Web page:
Raising Children without Violence: Part 1 by Joan DurrantOctober 8, 2016
Are you frustrated when your child isn’t dressed and ready for school on time? Do you wonder how to stop your toddler from grabbing and playing with dangerous things? Do you want your teenager to talk to you more often? You want all these, but you’re also thinking of stopping to spank your child as well?
There’s a better alternative.
A manual for parents, expectant parents and those who work with children jointly published by international NGO Save the Children Sweden and the Global Initiative to End All Corporal Punishment of Children entitled “Positive Discipline in Everyday Parenting” provides a calmer and more loving way of disciplining children. Its author, Joan E. Durrant, Ph.D., a child-clinical psychologist and an associate professor of family social sciences at the University of Manitoba in Winnipeg, Canada. She authored parenting materials for the Canadian government, delivered talks, and led workshops in many countries about the topic of physical punishment and positive parenting.
What is different about this manual? It’s an easy to use manual that gives parents plenty of opportunities to practice their skills that can be applied to rearing children from infancy to adolescence.
The manual brings together findings of research on effective parenting, knowledge about child development, and principles of the United Nations Convention on the Rights of the Child (UNCRC), which the Philippines ratified in 1990. It shows parents how to discipline their children without resorting to spanking or yelling, and how to help them to build mutually respectful relationships. It also recognizes the parents’ rights to information and support in carrying out this important role.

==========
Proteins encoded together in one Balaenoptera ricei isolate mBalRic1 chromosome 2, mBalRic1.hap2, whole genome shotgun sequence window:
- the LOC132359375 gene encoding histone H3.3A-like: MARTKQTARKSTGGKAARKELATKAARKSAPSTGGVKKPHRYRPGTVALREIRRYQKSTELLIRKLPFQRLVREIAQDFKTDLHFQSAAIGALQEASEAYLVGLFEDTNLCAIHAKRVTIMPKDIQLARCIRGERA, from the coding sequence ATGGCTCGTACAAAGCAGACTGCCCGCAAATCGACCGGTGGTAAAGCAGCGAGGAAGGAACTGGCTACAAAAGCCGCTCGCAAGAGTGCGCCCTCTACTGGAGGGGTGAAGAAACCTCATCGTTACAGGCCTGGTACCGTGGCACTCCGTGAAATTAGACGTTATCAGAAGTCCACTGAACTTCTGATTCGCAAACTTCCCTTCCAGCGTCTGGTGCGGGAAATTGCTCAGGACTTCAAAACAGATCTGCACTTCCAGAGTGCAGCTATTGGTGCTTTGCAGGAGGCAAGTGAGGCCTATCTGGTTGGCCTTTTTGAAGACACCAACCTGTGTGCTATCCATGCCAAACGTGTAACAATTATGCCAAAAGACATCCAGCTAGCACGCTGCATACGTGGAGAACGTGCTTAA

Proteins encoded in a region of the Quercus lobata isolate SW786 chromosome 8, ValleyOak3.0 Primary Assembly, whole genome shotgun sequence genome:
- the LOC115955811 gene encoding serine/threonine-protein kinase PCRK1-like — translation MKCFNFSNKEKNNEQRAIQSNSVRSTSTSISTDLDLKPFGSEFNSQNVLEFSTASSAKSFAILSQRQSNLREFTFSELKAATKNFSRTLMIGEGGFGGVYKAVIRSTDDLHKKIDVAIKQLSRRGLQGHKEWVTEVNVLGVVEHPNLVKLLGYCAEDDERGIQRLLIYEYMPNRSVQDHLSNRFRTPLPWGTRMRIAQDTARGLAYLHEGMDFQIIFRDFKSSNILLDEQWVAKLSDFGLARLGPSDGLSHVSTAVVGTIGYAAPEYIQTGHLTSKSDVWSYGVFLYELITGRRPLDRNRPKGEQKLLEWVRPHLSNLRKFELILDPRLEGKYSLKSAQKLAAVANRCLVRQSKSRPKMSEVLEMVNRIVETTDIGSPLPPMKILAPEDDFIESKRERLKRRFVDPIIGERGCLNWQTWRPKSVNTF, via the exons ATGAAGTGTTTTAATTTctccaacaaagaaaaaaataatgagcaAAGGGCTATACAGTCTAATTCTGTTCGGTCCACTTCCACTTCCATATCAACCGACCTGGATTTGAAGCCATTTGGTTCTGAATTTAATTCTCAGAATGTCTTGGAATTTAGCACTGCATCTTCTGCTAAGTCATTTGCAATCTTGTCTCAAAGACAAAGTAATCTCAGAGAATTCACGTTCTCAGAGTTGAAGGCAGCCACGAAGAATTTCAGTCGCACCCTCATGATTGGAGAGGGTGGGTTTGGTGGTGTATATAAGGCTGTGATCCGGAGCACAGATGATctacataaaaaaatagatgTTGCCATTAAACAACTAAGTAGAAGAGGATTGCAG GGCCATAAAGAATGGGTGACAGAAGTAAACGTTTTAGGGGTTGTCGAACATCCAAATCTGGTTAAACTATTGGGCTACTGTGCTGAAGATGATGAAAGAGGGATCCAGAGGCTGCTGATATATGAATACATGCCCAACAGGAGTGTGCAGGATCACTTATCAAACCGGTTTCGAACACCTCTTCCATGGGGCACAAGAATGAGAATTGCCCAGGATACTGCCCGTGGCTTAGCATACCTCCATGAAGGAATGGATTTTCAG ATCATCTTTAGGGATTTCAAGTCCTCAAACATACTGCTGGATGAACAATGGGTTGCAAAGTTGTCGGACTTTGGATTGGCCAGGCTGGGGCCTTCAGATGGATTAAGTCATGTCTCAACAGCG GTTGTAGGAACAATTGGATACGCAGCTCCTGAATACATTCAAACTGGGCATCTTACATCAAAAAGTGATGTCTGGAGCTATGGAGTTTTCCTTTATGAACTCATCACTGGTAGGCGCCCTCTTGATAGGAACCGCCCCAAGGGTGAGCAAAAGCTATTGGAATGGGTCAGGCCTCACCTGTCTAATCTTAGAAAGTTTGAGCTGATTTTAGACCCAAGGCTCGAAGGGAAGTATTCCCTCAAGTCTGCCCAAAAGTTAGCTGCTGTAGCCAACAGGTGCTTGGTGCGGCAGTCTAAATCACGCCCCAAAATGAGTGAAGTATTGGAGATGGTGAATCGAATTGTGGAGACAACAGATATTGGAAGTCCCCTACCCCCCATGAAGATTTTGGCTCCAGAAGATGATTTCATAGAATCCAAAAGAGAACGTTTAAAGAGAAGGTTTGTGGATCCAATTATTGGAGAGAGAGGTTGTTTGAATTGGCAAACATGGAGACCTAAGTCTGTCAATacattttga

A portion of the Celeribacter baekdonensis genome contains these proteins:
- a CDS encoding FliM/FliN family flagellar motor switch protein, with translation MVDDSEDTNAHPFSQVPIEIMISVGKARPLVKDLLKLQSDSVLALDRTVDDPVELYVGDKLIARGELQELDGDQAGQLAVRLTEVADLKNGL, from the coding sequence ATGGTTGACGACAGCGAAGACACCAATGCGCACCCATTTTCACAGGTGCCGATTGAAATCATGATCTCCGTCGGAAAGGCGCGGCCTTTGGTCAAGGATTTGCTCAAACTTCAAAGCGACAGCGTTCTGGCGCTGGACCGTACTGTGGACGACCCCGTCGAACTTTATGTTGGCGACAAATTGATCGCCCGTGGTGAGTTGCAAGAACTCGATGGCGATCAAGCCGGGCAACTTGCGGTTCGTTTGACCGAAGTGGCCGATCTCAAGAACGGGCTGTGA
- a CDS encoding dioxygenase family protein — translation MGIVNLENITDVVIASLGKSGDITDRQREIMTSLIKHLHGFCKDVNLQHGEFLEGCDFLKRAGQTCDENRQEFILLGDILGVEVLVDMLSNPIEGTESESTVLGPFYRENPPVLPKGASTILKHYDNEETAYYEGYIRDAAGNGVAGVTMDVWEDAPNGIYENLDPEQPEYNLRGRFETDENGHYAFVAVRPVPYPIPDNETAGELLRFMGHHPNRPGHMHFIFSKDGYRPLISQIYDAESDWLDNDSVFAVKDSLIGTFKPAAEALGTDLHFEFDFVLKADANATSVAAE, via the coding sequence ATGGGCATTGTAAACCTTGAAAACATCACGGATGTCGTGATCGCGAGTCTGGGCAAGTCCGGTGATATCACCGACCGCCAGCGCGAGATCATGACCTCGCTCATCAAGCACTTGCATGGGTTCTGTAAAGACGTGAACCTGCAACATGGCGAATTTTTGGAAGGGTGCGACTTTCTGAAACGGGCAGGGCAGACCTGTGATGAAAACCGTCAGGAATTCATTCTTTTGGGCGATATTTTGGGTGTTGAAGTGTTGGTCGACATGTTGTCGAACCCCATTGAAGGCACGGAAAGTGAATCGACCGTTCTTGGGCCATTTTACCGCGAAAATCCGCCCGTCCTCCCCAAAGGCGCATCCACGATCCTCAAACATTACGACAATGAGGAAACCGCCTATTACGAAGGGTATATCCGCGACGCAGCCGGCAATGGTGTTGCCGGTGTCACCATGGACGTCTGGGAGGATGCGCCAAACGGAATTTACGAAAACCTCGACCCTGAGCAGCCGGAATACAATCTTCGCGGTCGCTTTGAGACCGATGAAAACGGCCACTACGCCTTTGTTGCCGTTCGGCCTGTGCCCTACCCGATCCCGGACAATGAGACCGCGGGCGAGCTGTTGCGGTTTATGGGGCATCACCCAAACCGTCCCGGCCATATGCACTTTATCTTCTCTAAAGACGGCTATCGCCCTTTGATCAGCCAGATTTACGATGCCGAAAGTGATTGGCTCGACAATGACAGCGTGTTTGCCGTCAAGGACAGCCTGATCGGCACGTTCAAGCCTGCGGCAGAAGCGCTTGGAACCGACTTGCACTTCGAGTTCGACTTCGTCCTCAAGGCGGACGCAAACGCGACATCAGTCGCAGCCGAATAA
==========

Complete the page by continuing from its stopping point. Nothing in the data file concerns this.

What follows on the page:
Why should parents be interested in this manual? There are a multitude of reasons parents resort to spanking or yelling: they don’t know what else to do; they don’t understand why their child is behaving that way; they are under stress; it is what their own parents did so they are not questioning it. To some parents, there are only two options: hitting them or doing nothing.
Today, research overwhelmingly shows that negative responses, such as spanking, criticizing and yelling, do not get parents where they want to go. These actions can damage the parent-child relationship; build up anger, resentment and aggression in the child; crush the child’s self-confidence; erode trust and communication; and create fear, anxiety and even depression in children.
Positive discipline, on the other hand, teaches children the things that parents really want them to learn and remember – respect for others, self-confidence, trust, communication, and problem-solving. Positive discipline is active and preventive. It is definitely not permissive. It is respectful of the child as a person who is learning many new things every day.
Positive discipline is built on four basic principles– identifying your long-term goals, providing warmth and structure, understanding how children think and feel, and problem-solving. These principles will be discussed in a series of articles starting with “Identifying Your Long-Term Goals”.
Identifying Your Long-Term Goals
Imagine that you have planned a trip overseas for a holiday in your dream destination. You have imagined this trip for a long time and it means the world to you that you will finally have a chance to get there. You get on the plane in Manila for the one-hour flight to another city to catch your connecting flight. At first, you are excited and happy but then the flight attendant trips and spills a drink on you. You are so upset at the flight attendant that you yell at her. When you get off the plane for the stop-over, you were still so angry and upset by your experience that you forget all about getting on your flight to your dream destination.